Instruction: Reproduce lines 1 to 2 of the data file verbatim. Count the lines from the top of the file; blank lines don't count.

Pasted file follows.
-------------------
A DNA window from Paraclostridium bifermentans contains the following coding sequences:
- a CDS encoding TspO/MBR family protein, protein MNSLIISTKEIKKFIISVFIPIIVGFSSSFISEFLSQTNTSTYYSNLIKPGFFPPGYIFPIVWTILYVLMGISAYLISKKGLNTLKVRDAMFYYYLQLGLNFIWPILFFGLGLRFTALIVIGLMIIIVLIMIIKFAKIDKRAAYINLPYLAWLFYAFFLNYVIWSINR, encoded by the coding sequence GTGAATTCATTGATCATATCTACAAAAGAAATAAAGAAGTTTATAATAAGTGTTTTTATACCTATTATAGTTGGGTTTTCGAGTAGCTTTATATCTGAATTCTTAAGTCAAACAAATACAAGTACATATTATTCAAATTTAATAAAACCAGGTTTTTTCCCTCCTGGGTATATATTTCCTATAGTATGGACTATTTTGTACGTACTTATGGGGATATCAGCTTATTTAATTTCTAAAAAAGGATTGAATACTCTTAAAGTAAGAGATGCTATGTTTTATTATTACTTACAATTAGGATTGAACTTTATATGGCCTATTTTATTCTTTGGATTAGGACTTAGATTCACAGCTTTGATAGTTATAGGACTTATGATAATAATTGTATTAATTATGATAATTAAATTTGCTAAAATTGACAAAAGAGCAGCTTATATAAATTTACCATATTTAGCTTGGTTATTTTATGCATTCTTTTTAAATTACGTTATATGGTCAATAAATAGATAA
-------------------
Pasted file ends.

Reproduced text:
A DNA window from Paraclostridium bifermentans contains the following coding sequences:
- a CDS encoding TspO/MBR family protein, protein MNSLIISTKEIKKFIISVFIPIIVGFSSSFISEFLSQTNTSTYYSNLIKPGFFPPGYIFPIVWTILYVLMGISAYLISKKGLNTLKVRDAMFYYYLQLGLNFIWPILFFGLGLRFTALIVIGLMIIIVLIMIIKFAKIDKRAAYINLPYLAWLFYAFFLNYVIWSINR, encoded by the coding sequence GTGAATTCATTGATCATATCTACAAAAGAAATAAAGAAGTTTATAATAAGTGTTTTTATACCTATTATAGTTGGGTTTTCGAGTAGCTTTATATCTGAATTCTTAAGTCAAACAAATACAAGTACATATTATTCAAATTTAATAAAACCAGGTTTTTTCCCTCCTGGGTATATATTTCCTATAGTATGGACTATTTTGTACGTACTTATGGGGATATCAGCTTATTTAATTTCTAAAAAAGGATTGAATACTCTTAAAGTAAGAGATGCTATGTTTTATTATTACTTACAATTAGGATTGAACTTTATATGGCCTATTTTATTCTTTGGATTAGGACTTAGATTCACAGCTTTGATAGTTATAGGACTTATGATAATAATTGTATTAATTATGATAATTAAATTTGCTAAAATTGACAAAAGAGCAGCTTATATAAATTTACCATATTTAGCTTGGTTATTTTATGCATTCTTTTTAAATTACGTTATATGGTCAATAAATAGATAA